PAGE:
Britains National Parks
There are 15 National Parks in England, Scotland and Wales each of which are very different from one another and they comprise of beautiful areas of mountains, meadows, moorlands, woods and wetlands. All are areas of protected countryside that everyone can visit and most areas include Access Land where everyone has the Right to Roam. People still live, work and shape the landscape in these areas. Each Park is controlled by a local organisation which promotes the area and looks after the landscape and wildlife.
Absolutely Breathtaking Areas of Outstanding National Beauty.The 15 Areas are (with links to their official websites)
A large amount of land within the National Parks is owned by private landowners. Farmers and organisations like the National Trust are some of the landowners, along with the thousands of people who live in the villages and towns. National Park Authorities sometimes own bits of land, but they work with all landowners in all National Parks to protect the landscape. National Parks Website.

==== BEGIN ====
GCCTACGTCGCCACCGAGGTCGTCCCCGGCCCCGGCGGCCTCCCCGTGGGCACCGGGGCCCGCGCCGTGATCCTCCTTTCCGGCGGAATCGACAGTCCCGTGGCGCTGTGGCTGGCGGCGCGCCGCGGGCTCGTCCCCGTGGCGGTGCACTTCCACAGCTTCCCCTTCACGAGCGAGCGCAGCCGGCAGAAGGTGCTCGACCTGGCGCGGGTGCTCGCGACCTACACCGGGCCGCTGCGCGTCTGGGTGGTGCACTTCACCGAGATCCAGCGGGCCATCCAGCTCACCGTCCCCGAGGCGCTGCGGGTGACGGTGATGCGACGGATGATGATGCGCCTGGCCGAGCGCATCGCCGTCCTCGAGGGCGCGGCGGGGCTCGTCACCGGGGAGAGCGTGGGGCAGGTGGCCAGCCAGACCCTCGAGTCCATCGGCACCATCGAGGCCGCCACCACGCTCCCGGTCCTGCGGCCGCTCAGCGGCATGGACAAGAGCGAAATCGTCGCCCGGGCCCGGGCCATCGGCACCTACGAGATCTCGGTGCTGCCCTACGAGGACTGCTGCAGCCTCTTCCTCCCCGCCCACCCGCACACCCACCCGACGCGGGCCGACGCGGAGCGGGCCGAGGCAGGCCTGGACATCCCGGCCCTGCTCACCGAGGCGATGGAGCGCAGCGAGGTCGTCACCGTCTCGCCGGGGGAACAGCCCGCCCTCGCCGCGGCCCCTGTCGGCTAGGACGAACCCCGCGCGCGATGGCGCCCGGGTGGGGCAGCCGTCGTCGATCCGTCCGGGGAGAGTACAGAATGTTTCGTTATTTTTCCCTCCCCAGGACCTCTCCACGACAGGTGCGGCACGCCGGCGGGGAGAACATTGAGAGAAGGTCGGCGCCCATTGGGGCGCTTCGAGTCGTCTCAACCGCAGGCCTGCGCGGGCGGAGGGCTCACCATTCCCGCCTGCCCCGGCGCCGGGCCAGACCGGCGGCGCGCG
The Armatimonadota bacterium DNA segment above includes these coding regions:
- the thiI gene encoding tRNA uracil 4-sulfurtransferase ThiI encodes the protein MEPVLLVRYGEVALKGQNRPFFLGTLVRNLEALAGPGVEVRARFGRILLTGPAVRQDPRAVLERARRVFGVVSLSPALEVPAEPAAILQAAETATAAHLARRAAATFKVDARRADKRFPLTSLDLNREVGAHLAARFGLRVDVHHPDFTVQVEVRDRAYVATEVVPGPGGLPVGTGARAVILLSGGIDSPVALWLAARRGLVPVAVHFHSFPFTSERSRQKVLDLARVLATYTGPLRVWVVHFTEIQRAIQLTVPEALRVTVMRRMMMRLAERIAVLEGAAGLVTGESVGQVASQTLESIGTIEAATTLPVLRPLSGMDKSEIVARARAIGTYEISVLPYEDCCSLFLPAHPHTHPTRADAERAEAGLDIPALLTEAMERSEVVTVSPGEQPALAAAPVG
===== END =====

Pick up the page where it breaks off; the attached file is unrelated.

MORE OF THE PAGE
The National Parks were designated in the following years. 1951 - Peak District, Lake District, Snowdonia and Dartmoor 1952 - Pembrokeshire Coast and North York Moors 1954 - Yorkshire Dales and Exmoor 1956 - Northumberland 1957 - Brecon Beacons 1989 - The Broads given equivalent status to a National Park 2002 - Loch Lomond & The Trossachs 2003 - Cairngorms 2005 - New Forest 2010 - South Downs. The Peak District was the first area to be designated as a National Park.
Land Area Covered by National Parks:
England: 10 National Parks cover 9.3% of the land area
Wales: 3 National Parks cover 19.9.% of the land area
Scotland: 2 National Parks cover 7.2% of the land area